Lecture 15: Investment Banking and Secondary Markets
Glass-Steagall Act 1933
The modern concept of “Investment Bank” was created in the Glass-Steagall act (Banking Act of 1933). Glass Steagall separated commercial banks, investment banks, and insurance companies.
Carter Glass, Senator from Virginia, believed that commercial banks securities operations had contributed to the crash of 1929, that banks failed because of their securities operations, and that commercial banks used their knowledge as lenders to do insider trading of securities.
Bulge bracket firms: First Boston, Goldman Sachs, Merrill Lynch, Morgan Stanley, Salomon Brothers, Lehman Brothers.
Traditionally were often partnerships, but partnership form is disappearing.
Controversy over Glass Steagall
Prof. George Benston showed that unregulated banks have lower failure rate.
Other countries (Germany, Switzerland) have always allowed universal banking
In 1990s, regulators nibbled away at Glass Steagall by allowing commercial banks to engage in certain securities operations
Graham-Leach Act 1999
President Clinton November 1999 signs Graham-Leach Bill which rescinded the Glass-Steagall Act of 1933.
Consumer groups fought repeal of Glass-Steagall saying it would reduce privacy. Graham-Leach calls for a study of the issues of financial privacy
Mergers among Commercial Banks, Investment Banks & Insurance Companies
Travelers’ Group (insurance) and Citicorp (commercial bank) 1998 to produce Citigroup, on anticipation that Glass-Steagall would be rescinded. Brokerage Smith Barney
Chase Manhattan Bank (commercial bank) acquires JP Morgan (investment bank) (2000) for $34.5 billion
UBS Switzerland buys Paine Webber (brokerage) 2000
Underwriter provides advice for issuer, distribution of securities, sharing of risks of issue, and stabilization of aftermarket.
Underwriter also “certifies” the issue by putting its reputation behind the issue.
Moral Hazard Problem Mitigated by Investment Banks
Firms have incentive to issue shares when they know their earnings are only temporarily high.
This problem can be “solved” by resorting to bank loans instead of new equity
Problem can also be solved by issuing security with an investment bank that has a reputation to protect.
Studies show that investment banks that repeatedly underprice or overprice issues suffer a market share loss afterwards.
Two Basic Kinds of Offerings
Bought deal (synonym: Firm commitment offering): The underwriter agrees to buy all shares that are not sold
Best efforts: the underwriter says that if the issue is not sold, deal collapses.
The Underwriting Process I
Advise issuers about their choices
Agreement among underwriters, designates manager, fees
Filing of registration statement with SEC, begins cooling-off period
Cooling off period – distribute preliminary prospectus (red herring), nothing else
The Underwriting Process II
Call prospective clients for indication of interest
Due diligence meeting between underwriter and corporation
Decide on offering price,
underwriting agreement, which underwriter sells what
Dealer agreement, dealers purchase from underwriters at a discount from public price
Support the price in the aftermarket
A form of market manipulation by the underwriter near the time of the issue that is permitted by the SEC
Underwriting syndicate legally allowed to conspire to “fix” prices in market until entire issue is sold out
From a 1929 Textbook on Investment Banking
“In floating any new issues of securities, therefore, the seller desires to have conditions so shaped that the price of the issue will remain stable, or perhaps it will rise slightly, during the period in which the securities are being absorbed by the market. . .establishing a favorable psychological attitude of investors. . The term manipulated market is not altogether a misnomer.”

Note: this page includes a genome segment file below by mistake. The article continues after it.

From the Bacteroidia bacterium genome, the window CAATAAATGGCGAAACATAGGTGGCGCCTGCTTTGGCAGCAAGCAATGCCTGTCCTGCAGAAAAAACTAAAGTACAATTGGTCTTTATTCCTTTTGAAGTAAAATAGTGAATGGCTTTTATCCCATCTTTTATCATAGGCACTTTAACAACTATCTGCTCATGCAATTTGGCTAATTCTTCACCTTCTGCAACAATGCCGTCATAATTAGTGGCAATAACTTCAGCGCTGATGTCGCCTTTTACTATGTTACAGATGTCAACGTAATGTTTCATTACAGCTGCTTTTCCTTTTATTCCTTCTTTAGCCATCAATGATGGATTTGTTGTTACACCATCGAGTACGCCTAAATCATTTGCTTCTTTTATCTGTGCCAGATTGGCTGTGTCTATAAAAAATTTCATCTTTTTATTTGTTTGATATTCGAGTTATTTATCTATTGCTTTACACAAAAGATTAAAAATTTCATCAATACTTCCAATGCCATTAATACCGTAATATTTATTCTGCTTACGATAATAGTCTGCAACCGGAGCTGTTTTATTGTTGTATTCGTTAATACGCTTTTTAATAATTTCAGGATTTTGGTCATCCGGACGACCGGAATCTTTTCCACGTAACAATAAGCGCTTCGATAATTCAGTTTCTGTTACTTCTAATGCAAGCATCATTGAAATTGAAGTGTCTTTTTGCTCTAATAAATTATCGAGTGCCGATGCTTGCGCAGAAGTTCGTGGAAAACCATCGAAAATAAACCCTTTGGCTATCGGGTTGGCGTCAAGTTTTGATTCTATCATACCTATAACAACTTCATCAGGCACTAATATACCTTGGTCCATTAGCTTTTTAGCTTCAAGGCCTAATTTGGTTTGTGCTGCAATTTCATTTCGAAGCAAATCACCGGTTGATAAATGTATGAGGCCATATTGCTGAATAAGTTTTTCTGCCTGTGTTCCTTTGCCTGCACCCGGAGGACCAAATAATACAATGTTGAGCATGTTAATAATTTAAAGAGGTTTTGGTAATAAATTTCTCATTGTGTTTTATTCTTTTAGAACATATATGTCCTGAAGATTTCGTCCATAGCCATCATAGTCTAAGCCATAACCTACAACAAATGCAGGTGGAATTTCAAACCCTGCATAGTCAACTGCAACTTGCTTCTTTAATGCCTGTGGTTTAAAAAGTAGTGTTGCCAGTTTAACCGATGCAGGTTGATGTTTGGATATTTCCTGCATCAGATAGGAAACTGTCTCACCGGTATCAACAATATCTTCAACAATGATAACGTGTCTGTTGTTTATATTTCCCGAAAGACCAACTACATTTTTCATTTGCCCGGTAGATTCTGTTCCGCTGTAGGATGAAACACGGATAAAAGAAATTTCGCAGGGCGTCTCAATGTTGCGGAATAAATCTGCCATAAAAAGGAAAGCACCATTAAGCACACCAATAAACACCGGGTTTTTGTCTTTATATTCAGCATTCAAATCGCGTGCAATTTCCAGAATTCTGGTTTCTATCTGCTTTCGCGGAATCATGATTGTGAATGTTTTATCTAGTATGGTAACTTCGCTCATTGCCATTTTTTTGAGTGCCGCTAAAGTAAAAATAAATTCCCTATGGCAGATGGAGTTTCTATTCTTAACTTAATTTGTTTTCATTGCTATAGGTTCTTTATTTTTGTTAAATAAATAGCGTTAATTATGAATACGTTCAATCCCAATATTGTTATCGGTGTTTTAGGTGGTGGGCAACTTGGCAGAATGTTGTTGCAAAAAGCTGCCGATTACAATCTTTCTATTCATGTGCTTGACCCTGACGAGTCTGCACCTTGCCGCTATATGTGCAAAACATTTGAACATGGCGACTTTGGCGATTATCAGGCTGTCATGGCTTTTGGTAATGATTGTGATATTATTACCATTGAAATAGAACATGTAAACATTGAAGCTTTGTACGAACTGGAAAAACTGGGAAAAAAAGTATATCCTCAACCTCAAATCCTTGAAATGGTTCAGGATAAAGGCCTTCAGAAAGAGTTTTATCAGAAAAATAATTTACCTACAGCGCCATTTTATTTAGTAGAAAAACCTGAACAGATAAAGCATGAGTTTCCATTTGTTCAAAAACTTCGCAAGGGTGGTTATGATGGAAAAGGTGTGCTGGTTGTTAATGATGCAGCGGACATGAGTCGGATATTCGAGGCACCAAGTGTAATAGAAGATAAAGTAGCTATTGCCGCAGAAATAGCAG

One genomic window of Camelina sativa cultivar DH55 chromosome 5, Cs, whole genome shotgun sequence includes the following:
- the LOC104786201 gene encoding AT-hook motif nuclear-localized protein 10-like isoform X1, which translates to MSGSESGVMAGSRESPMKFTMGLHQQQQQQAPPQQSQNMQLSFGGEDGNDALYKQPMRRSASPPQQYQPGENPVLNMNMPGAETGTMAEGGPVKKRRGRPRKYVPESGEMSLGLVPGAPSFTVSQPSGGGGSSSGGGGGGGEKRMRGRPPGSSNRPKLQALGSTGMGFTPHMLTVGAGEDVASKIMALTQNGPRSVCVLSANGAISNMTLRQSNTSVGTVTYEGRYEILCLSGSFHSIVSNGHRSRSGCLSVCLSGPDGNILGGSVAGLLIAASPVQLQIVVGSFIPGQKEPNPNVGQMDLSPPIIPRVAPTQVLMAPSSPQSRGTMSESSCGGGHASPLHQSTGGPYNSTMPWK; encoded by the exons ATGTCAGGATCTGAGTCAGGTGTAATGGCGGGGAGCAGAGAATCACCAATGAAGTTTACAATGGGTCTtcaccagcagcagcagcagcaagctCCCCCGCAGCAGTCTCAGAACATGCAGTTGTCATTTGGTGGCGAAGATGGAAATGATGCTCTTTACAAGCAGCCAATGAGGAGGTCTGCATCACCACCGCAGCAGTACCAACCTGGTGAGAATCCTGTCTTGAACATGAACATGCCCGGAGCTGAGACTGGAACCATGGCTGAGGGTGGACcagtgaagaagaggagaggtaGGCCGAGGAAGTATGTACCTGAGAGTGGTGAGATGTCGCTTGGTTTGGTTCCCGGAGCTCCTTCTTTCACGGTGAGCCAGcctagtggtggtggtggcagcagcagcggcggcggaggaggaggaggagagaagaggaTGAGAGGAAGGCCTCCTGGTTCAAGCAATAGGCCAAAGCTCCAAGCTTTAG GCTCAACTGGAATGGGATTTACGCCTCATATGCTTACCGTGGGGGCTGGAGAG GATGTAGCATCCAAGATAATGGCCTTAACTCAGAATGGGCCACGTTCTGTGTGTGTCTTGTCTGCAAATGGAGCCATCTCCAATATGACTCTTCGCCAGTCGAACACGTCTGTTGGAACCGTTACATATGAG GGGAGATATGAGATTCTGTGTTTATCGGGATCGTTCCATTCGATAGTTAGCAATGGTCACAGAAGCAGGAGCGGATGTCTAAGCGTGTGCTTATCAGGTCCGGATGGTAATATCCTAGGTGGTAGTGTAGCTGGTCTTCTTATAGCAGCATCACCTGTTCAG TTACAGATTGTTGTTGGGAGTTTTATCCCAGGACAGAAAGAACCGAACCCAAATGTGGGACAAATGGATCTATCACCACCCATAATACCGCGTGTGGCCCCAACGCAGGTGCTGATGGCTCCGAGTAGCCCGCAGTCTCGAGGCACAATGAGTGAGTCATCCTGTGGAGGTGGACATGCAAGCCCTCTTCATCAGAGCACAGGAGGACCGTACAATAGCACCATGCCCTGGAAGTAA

Newspaper announcements of securities’ issues, listing underwriting syndicate
Why called tombstones? Origin of term forgotten. Resemblance?
The only kind of ad allowed during cooling-off period
Cross between birth announcement and obituary. Tombstones appear after the securities have already been sold, but of course they are now on the market.
Investment bankers love to read them
Variations on the Usual Underwriting Process
Auction Process (competitive bidding underwriting) various syndicates bid on the issue
Preemptive rights offering: existing shareholders have rights to buy issue below market value
Directly Public Offering (DPO): Company itself sells its securities directly to public, usually over the web. Small firms. Example: Internet Ventures, a web service provider, raised $3.8 million in 1998 by advertising the securities to its customers on the web.
Sold only to “sophisticated” investors, exempt from SEC registration.
Regulation D: Private issues cannot be advertised, defines sophisticated investors
SEC has provided that privately placed securities cannot be sold for two years after purchase.
SEC Rule 144a April 1990 eliminates two-year holding period for institutions with over $100 million in the security
Initial Public Offerings
Price tends to jump up immediately after an IPO is issued.
Apparently leave money upon the table
Poor Long-Run Performance of IPOs
Jay Ritter, Journal of Finance, 1991
Although average IPO earns a +16% return on the first day, this return tends to be offset over the next three years.
Why This Performance of IPOs?
Impressario Hypothesis: analogy to sellers of tickets to concerts
Survey of IPO Investors
“Do you think that investors expect reputable underwriters to take some account of true investment value in deciding the offering price in an IPO, rather than just the price the market will bear on the day of the offering?”
Survey of IPO Investors
Have you done any calculations of what the true fundamental value of a share in the company was, and compared the price of a share with this value?